This image is based on an empty house about a mile and a half up the road from where I live. I was working on this last winter just before my exhibition at the University of Maine; it was actually still wet when I delivered it to the gallery to be hung. I had originally painted the sky a pale yellow color as I was trying to intentionally flatten the space, give it an overall warm tonality, and consciously avoid the impulse to automatically paint the sky blue. When I got the painting back to my studio, however, I was bothered by the feeling that something wasn't right about it. My first feeling was that the windows were too dark and I kept looking at it and thinking that they seemed too dark in the context of the painting, but they really weren't painted very dark at all. I did a series of pastel color studies and eventually decided to repaint the sky with a darker and cooler color, which really helped to create a sense of eerie light on the face of the house and made the windows recede back into the space, lightening their value by comparison to the sky. The title is lifted from one of my favorite Free songs and is a reference to the phenomenon that a lot of the old, empty buildings around here that I've used as subjects for my drawings and paintings over the past six years are no longer standing.
This big painting (34 x 40) is based on a drawing that I did last summer on Mount Desert Island. This was one of those paintings that took a very long time to bring to completion. I worked on it, off and on, for months, continually adjusting the colors of the trees, sky, road and houses, without referring back to the original drawing but focusing instead on the internal relationships of the painting itself. The painting has quite a dense surface, from the many layers of paint build up. I brought it up to the University of Maine in Presque Isle for an exhibition of my work back in February, mostly just to get it out of the studio so I'd stop messing with it. Of course, after I'd left it there, I kept having these compulsions to get it back so I could work on it some more. However, once the show was hung and I was able to see it in the Reed Gallery at the University, which is a very large room that allowed me to see the painting from a much greater distance than my studio space allows, an important consideration for a painting this size, I was happy with it. I really like the contradiction between the sense of space receding into the image caused by the use of perspective and the insistence on the surface of the canvas by the build up of thick, textural paint.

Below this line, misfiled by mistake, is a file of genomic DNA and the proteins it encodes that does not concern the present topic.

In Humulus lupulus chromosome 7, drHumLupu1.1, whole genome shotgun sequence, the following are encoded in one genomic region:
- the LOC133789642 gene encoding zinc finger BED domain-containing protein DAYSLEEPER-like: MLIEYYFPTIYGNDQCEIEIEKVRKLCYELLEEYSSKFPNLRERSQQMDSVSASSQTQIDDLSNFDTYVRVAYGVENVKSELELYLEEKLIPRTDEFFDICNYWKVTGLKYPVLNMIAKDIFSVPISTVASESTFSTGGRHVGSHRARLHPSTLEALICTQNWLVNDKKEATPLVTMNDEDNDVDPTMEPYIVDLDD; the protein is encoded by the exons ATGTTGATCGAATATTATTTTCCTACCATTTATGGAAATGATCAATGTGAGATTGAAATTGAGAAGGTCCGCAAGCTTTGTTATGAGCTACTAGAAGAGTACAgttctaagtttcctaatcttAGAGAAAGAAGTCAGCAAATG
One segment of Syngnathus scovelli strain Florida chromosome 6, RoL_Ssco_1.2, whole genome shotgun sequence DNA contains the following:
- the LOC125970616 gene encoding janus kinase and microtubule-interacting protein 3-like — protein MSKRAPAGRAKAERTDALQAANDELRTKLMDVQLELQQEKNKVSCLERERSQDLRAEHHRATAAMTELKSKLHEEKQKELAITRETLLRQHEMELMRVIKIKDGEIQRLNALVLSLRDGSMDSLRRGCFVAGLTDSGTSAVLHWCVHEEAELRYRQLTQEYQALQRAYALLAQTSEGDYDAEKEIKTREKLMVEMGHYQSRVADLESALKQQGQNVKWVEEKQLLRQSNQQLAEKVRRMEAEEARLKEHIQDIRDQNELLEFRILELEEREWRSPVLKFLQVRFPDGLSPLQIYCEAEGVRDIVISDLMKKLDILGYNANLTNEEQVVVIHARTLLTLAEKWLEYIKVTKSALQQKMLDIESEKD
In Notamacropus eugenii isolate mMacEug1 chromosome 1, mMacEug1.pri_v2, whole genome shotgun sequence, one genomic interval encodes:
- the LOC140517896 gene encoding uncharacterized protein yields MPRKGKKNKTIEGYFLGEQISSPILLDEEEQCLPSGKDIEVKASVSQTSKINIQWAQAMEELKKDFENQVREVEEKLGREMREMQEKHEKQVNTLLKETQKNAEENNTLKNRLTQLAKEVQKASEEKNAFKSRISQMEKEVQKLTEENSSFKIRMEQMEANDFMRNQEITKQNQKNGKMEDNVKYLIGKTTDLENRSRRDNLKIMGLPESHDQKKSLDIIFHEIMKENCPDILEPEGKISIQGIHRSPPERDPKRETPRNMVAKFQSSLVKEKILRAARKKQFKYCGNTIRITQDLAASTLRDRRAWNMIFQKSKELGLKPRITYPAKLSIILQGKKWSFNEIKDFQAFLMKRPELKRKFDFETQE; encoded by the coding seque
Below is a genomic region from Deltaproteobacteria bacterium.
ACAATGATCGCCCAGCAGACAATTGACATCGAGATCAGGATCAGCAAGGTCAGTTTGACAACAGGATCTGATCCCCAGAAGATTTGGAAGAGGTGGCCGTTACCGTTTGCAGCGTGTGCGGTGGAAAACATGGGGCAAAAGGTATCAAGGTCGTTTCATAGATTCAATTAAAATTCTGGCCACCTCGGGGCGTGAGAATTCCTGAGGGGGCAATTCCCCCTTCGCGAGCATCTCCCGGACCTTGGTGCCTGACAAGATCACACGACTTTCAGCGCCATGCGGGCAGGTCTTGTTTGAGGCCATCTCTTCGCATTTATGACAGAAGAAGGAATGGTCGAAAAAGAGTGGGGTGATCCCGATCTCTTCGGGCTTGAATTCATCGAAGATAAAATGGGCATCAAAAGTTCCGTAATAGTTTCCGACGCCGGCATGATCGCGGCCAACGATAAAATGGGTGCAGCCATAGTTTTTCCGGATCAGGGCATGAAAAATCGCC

I am a full time artist, originally from Massachusetts, currently living in northern Maine. I work primarily in oils and pastel, and occasionally watercolor. I offer instruction in drawing and painting at my studio, which is in an old renovated potato barn. Please feel free to view samples of my work (You can see a larger version of each picture if you click on it.) and leave a comment if you are so inclined. Be sure to click the "Older Posts" button at the bottom to see more work. I don't always have time to respond to comments, but if you wish to correspond with me, you can e-mail me at firstname.lastname@example.org